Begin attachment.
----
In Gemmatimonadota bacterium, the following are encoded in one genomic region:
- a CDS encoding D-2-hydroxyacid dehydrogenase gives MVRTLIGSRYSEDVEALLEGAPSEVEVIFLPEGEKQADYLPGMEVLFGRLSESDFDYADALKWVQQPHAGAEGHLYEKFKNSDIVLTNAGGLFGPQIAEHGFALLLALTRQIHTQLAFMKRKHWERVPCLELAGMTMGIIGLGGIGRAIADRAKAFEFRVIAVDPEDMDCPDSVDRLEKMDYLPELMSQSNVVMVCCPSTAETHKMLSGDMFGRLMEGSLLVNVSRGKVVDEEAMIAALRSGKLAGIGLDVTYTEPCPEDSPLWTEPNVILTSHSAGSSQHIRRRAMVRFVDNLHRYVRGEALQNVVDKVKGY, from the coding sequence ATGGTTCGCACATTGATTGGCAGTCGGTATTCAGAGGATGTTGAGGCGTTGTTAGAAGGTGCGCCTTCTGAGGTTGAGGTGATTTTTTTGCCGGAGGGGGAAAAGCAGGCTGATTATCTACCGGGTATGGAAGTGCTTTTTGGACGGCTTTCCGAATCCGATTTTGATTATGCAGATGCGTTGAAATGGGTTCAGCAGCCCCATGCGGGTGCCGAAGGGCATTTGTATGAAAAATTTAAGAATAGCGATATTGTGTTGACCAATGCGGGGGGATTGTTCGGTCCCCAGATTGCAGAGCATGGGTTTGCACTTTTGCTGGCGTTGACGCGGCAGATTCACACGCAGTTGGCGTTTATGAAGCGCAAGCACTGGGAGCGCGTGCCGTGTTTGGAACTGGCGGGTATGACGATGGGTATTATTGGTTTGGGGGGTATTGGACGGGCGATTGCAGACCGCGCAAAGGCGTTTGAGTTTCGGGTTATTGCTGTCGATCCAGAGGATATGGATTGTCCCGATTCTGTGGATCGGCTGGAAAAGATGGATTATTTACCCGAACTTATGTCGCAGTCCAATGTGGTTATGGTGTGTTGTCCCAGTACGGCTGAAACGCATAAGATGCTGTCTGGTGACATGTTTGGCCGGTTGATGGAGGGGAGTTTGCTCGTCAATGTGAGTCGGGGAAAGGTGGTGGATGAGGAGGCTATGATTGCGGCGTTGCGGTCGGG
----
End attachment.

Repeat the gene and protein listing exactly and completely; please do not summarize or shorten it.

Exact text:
In Gemmatimonadota bacterium, the following are encoded in one genomic region:
- a CDS encoding D-2-hydroxyacid dehydrogenase gives MVRTLIGSRYSEDVEALLEGAPSEVEVIFLPEGEKQADYLPGMEVLFGRLSESDFDYADALKWVQQPHAGAEGHLYEKFKNSDIVLTNAGGLFGPQIAEHGFALLLALTRQIHTQLAFMKRKHWERVPCLELAGMTMGIIGLGGIGRAIADRAKAFEFRVIAVDPEDMDCPDSVDRLEKMDYLPELMSQSNVVMVCCPSTAETHKMLSGDMFGRLMEGSLLVNVSRGKVVDEEAMIAALRSGKLAGIGLDVTYTEPCPEDSPLWTEPNVILTSHSAGSSQHIRRRAMVRFVDNLHRYVRGEALQNVVDKVKGY, from the coding sequence ATGGTTCGCACATTGATTGGCAGTCGGTATTCAGAGGATGTTGAGGCGTTGTTAGAAGGTGCGCCTTCTGAGGTTGAGGTGATTTTTTTGCCGGAGGGGGAAAAGCAGGCTGATTATCTACCGGGTATGGAAGTGCTTTTTGGACGGCTTTCCGAATCCGATTTTGATTATGCAGATGCGTTGAAATGGGTTCAGCAGCCCCATGCGGGTGCCGAAGGGCATTTGTATGAAAAATTTAAGAATAGCGATATTGTGTTGACCAATGCGGGGGGATTGTTCGGTCCCCAGATTGCAGAGCATGGGTTTGCACTTTTGCTGGCGTTGACGCGGCAGATTCACACGCAGTTGGCGTTTATGAAGCGCAAGCACTGGGAGCGCGTGCCGTGTTTGGAACTGGCGGGTATGACGATGGGTATTATTGGTTTGGGGGGTATTGGACGGGCGATTGCAGACCGCGCAAAGGCGTTTGAGTTTCGGGTTATTGCTGTCGATCCAGAGGATATGGATTGTCCCGATTCTGTGGATCGGCTGGAAAAGATGGATTATTTACCCGAACTTATGTCGCAGTCCAATGTGGTTATGGTGTGTTGTCCCAGTACGGCTGAAACGCATAAGATGCTGTCTGGTGACATGTTTGGCCGGTTGATGGAGGGGAGTTTGCTCGTCAATGTGAGTCGGGGAAAGGTGGTGGATGAGGAGGCTATGATTGCGGCGTTGCGGTCGGG